A friend of an old girlfriend refused to get her kids vaccinated, ever, and they would travel the world. I had quite a laugh at them when her idiot kid caught Hep A somewhere. Truth be told, you're just as likely to pick up Hep A here in the US as you are abroad, but the fact is that everyone needs vaccinations because it prevents epidemics like this one.
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Post Options Post Options   Thanks (0) Thanks(0)   Quote Guests Quote  Post ReplyReply Direct Link To This Post Posted: September 16 2007 at 9:52am
I think people have a right to do what they want to do. There are immunizations that are required to enter school and there are ones beyond this which are recommended. Some of the immunizations contain live virus so there may be a risk with that as well.
 
I think they are now requiring hep b for kids to enter school. Even with the meningicocal meningitis immunization you are only covered from ONE FORM OF THE DISEASE. THERE ARE MANY TYPES WHICH ARE NOT COVERED with the immunization.
 
Global travel has its risks nowdays. Especially to certain parts of the world.
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Post Options Post Options   Thanks (0) Thanks(0)   Quote Guests Quote  Post ReplyReply Direct Link To This Post Posted: September 16 2007 at 12:50pm
Baby, some people are opting out of immunizations. They only need to have a piece of paper that says that they have moral/religious objections to getting vaccinated and they can't force these people to get it. They further can't deny anyone an education, so they just let it go at that.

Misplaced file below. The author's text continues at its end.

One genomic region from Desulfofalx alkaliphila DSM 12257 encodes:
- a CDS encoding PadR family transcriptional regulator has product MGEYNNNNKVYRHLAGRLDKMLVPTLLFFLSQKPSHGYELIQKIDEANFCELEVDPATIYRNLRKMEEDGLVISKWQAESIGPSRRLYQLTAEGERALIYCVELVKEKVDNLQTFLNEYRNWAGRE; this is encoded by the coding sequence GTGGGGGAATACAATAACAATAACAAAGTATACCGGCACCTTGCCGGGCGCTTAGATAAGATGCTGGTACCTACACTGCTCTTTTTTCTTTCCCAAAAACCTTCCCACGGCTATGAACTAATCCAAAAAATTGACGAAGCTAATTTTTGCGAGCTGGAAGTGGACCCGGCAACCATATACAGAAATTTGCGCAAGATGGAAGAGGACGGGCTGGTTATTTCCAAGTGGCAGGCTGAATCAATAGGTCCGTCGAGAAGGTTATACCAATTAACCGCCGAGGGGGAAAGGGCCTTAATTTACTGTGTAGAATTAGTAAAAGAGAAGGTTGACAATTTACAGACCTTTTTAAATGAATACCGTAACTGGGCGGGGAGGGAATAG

I too believe that people have the right to do whatever they want, but if it presents a direct threat to me, my family, and my countrymen, then if they choose to leave the US unvaccinated, they made the choice to not be able to come back into this country potentially with eradicated diseases.

In my city we have a *HUGE* influx of Somali immigrants, many, if not most are illegal. They've re-introduced TB to places where previously there was none. That's not racism, or xenophobia, it's a fact. When your homeland has 50 -60% of everyone actively infected with TB, and you bring them over to the US, you're bringing in a previously eradicated epidemic.

TB was previously almost totally eradicated from the US, but with the immigration debacle we're dealing with, it's BAAAAACK.

Even if all types of Meningitis isn't prevented with the innoculation, it does provide protection from a majority of the varieties, particularly the ones that they constantly get over there.
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Post Options Post Options   Thanks (0) Thanks(0)   Quote Guests Quote  Post ReplyReply Direct Link To This Post Posted: September 16 2007 at 1:51pm
I understand what you are saying. I do have a problem with the MMR and if they produce a DEAD version of the shot my child will have it.
 
Until then weve opted out and we will get the religious belief waiver or whatever form the health dept is requiring. Other than that the child will have what's required to enter school.
 
There are additional immunizations required if the child goes to daycare and preschool  which are not required to enter public school. You have to look at the health dept regs carefully to decipher this. They generally try to immunize them with all the shots without asking this as preventative or under the assumption they will all attend daycare or preschool.
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Post Options Post Options   Thanks (0) Thanks(0)   Quote johngardner1 Quote  Post ReplyReply Direct Link To This Post Posted: September 16 2007 at 2:34pm